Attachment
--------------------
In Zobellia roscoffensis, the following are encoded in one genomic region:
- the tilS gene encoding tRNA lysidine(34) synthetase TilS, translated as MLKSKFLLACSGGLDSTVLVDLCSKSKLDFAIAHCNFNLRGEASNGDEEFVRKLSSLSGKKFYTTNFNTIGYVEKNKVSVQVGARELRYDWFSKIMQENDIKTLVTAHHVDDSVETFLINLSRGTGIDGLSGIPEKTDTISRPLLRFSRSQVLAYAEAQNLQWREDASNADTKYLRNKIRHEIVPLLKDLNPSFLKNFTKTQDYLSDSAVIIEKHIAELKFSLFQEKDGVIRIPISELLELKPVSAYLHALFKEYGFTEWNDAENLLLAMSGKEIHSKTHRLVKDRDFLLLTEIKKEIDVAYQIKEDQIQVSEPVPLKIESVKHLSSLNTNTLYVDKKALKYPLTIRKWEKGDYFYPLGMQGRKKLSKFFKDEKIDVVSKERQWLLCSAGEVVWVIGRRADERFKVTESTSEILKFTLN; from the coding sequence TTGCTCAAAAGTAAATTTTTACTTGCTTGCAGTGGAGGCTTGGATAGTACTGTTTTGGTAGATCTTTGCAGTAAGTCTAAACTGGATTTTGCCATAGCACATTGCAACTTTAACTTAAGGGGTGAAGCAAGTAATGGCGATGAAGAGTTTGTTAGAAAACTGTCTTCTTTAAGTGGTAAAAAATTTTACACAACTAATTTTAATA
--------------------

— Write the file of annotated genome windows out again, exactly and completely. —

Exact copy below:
In Zobellia roscoffensis, the following are encoded in one genomic region:
- the tilS gene encoding tRNA lysidine(34) synthetase TilS, translated as MLKSKFLLACSGGLDSTVLVDLCSKSKLDFAIAHCNFNLRGEASNGDEEFVRKLSSLSGKKFYTTNFNTIGYVEKNKVSVQVGARELRYDWFSKIMQENDIKTLVTAHHVDDSVETFLINLSRGTGIDGLSGIPEKTDTISRPLLRFSRSQVLAYAEAQNLQWREDASNADTKYLRNKIRHEIVPLLKDLNPSFLKNFTKTQDYLSDSAVIIEKHIAELKFSLFQEKDGVIRIPISELLELKPVSAYLHALFKEYGFTEWNDAENLLLAMSGKEIHSKTHRLVKDRDFLLLTEIKKEIDVAYQIKEDQIQVSEPVPLKIESVKHLSSLNTNTLYVDKKALKYPLTIRKWEKGDYFYPLGMQGRKKLSKFFKDEKIDVVSKERQWLLCSAGEVVWVIGRRADERFKVTESTSEILKFTLN; from the coding sequence TTGCTCAAAAGTAAATTTTTACTTGCTTGCAGTGGAGGCTTGGATAGTACTGTTTTGGTAGATCTTTGCAGTAAGTCTAAACTGGATTTTGCCATAGCACATTGCAACTTTAACTTAAGGGGTGAAGCAAGTAATGGCGATGAAGAGTTTGTTAGAAAACTGTCTTCTTTAAGTGGTAAAAAATTTTACACAACTAATTTTAATA